Duke’s ‘Smart Toilet’ Prevents Patient Data from Disappearing Down the Drain

Duke "smart toilet" illustration
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When it comes to the human body, the best way to determine what’s going on inside is by monitoring what comes out. This narrative lies at the center of every gastroenterology practice. Stool can give doctors vital information to diagnose and treat various health conditions, including irritable bowel syndrome, colon cancer and inflammatory bowel diseases like Crohn’s. However, this depends on patients self-reporting their data, which can often be unreliable.

Duke University’s Center for Water, Sanitation, Hygiene and Infectious Disease (WaSH-AID) has come up with a solution. ‘Smart Toilet’ utilizes artificial intelligence to track bowel health and report data, which aids gastroenterologists in creating and modifying treatment plans.

The attachment, which can be installed in any existing toilet, takes images inside the pipes, triggered by a flush. These images are then analyzed using AI, and the data stored in a digital health application. Additional research is being conducted for ‘Smart Toilet’ to provide a chemical breakdown of stool, allowing for quantitative results. This chemical analysis would enable early detection of disease without a patient having to leave their home.

Sonia Grego, Ph.D.
Sonia Grego, Ph.D.

The technology was developed by showing over 3,000 images to a learning algorithm and comparing its classifications to those which gastroenterologists came up with. These doctors classified images according to the Bristol Stool Scale, a diagnostic tool which categorizes images into seven categories. The technology accurately classified the images of stool 85% of the time.

“We are a big proponent of waste as a diagnostic tool,” says Sonia Grego, Ph.D., leader of the ‘Smart Toilet’ project. “It’s been a neglected area because of the universal aversion to handling the specimen and even talking about it. We want to develop technologies that take care of it automatically.”

With the toilet as the collection device, patients don’t have to change any of their daily habits or feel discomfort with providing samples. They won’t have to keep a log detailing their bathroom habits, and they are freed from the weight that the logging process can have on their lives.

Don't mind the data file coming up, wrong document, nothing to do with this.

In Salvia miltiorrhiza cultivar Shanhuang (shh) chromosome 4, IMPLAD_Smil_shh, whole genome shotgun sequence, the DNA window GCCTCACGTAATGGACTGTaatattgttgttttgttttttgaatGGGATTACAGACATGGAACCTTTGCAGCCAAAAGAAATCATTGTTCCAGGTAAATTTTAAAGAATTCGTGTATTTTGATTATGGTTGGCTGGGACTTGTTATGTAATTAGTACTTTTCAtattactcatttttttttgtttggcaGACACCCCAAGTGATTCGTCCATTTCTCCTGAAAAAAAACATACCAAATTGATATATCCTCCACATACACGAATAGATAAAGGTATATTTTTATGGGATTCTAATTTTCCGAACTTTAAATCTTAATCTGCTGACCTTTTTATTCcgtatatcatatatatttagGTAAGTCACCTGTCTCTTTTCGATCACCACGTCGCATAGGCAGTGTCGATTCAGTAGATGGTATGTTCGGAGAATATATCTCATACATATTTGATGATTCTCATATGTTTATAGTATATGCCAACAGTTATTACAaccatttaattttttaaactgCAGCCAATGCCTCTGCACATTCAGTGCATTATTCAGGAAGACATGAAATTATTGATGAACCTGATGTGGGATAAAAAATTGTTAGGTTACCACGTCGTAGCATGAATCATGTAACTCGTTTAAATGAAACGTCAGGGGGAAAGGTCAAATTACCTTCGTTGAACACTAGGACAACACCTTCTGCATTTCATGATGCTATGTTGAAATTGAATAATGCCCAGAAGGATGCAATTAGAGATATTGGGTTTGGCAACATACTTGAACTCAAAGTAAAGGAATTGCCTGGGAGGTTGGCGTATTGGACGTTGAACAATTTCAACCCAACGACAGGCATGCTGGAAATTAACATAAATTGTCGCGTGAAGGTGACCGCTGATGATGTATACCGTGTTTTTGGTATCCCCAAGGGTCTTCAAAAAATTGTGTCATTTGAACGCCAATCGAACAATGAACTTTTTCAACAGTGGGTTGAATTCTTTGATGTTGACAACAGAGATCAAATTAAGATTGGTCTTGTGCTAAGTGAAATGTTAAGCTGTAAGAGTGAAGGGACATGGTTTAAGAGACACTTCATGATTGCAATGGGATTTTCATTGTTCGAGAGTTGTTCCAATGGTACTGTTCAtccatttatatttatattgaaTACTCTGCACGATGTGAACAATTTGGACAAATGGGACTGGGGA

For gastroenterologists, this technology allows for accurate, long-term information without human error. They can monitor how a treatment is affecting their patient in real-time. It also gives them confidence in gathering data on patients who live in long-term care facilities, who oftentimes can’t record their own data accurately.

With almost 70 million hospitalization each year and a $135.9 billion price tag, gastrointestinal diseases impact over 20 million Americans, and the numbers are rising. This AI allows for the management of symptoms and collection of health data without changing any daily habits.

If this was poker, ‘Smart Toilet’ would be "throne down" as a royal flush.

Community Impact

‘Smart Toilet’ technology can also be used to detect contagious diseases on a population level. By testing wastewater of communities, researchers can identify the presence of certain diseases, including COVID-19, and how prevalent they are. The COVID-19 infection involves SARS-CoV-2 RNA shedding in the stool of carriers. With this in mind, wastewater analysis can detect the virus in a community.

Duke "Smart Toilet" illustration
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Aided by a $20,000 Flash Grant from the North Carolina Biotechnology Center, Duke’s WaSH-AID Center conducted sewage testing for COVID-19 in three residence halls this past year.

“The Flash Grant allows the team to build upon the successes they have had in developing the Smart Toilet to target pathogen detection, in this case SARS-CoV-2, and possibly other pathogens in the future,” said Tracey du Laney, Ph.D., NCBiotech’s senior director on the Science and Technology Development team, who manages the Flash Grant program.

“The grant expands the uses and positioning of the Smart Toilet effluent separation technologies to collect samples not just from individual toilets, but also from the wastewater steams of entire buildings. Wastewater detection of pathogens is an important public health and epidemiological tool for these researchers and public health applications worldwide.”

This technology also has the potential to revolutionize the pharmaceutical industry, notes Grego. In clinical trials for pharmaceutical drugs, 70% of patients live two hours away from the drug site, which leads to patients dropping out due to inconvenience. As clinical testing moves toward more remote monitoring to combat this issue, ‘Smart Toilet’ technology can provide researchers with their patients’ data through their excreta, without patients having to travel to the testing site.

Looking Forward

Grego, along with her Duke co-workers Brian Stoner, PhD. and Geoff Ginsburg, M.D., Ph.D., are pursuing this technology further through their seed-stage company, Coprata.

The "Smart Toilet" is not yet available for commercial use, but Coprata has prepared a prototype to be available for human testing in 12 to 18 months. Future advancements include the development of a phone application, AI which can detect deviation and alert a patient, and a fingerprint system to differentiate members of a family.

 “The power is not only the data,” says Grego, “but the analytics that would condense this data into actionable health information.”

Rachyl Jones, NCBiotech Writer
Fri, 05/28/2021 - 10:07